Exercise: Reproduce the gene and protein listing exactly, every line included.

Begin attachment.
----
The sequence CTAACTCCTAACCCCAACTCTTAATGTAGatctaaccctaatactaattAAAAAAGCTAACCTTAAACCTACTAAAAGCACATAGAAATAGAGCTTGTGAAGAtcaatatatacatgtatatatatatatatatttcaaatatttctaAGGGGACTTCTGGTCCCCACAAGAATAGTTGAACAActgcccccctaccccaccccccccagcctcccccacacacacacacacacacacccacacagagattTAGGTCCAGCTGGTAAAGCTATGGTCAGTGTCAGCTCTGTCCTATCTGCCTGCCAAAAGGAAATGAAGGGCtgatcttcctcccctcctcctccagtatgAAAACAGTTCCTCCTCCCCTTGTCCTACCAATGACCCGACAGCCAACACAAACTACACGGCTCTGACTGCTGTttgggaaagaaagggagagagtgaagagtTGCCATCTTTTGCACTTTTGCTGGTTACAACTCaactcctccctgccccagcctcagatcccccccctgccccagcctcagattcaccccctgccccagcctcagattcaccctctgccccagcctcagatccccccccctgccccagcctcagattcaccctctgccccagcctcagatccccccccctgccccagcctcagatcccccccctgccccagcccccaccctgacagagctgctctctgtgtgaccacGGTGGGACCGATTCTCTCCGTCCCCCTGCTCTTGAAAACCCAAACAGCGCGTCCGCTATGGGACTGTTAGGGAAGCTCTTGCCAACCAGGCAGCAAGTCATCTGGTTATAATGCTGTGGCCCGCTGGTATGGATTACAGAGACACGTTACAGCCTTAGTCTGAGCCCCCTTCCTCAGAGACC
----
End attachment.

The sequence CTAACTCCTAACCCCAACTCTTAATGTAGatctaaccctaatactaattAAAAAAGCTAACCTTAAACCTACTAAAAGCACATAGAAATAGAGCTTGTGAAGAtcaatatatacatgtatatatatatatatatttcaaatatttctaAGGGGACTTCTGGTCCCCACAAGAATAGTTGAACAActgcccccctaccccaccccccccagcctcccccacacacacacacacacacacccacacagagattTAGGTCCAGCTGGTAAAGCTATGGTCAGTGTCAGCTCTGTCCTATCTGCCTGCCAAAAGGAAATGAAGGGCtgatcttcctcccctcctcctccagtatgAAAACAGTTCCTCCTCCCCTTGTCCTACCAATGACCCGACAGCCAACACAAACTACACGGCTCTGACTGCTGTttgggaaagaaagggagagagtgaagagtTGCCATCTTTTGCACTTTTGCTGGTTACAACTCaactcctccctgccccagcctcagatcccccccctgccccagcctcagattcaccccctgccccagcctcagattcaccctctgccccagcctcagatccccccccctgccccagcctcagattcaccctctgccccagcctcagatccccccccctgccccagcctcagatcccccccctgccccagcccccaccctgacagagctgctctctgtgtgaccacGGTGGGACCGATTCTCTCCGTCCCCCTGCTCTTGAAAACCCAAACAGCGCGTCCGCTATGGGACTGTTAGGGAAGCTCTTGCCAACCAGGCAGCAAGTCATCTGGTTATAATGCTGTGGCCCGCTGGTATGGATTACAGAGACACGTTACAGCCTTAGTCTGAGCCCCCTTCCTCAGAGACC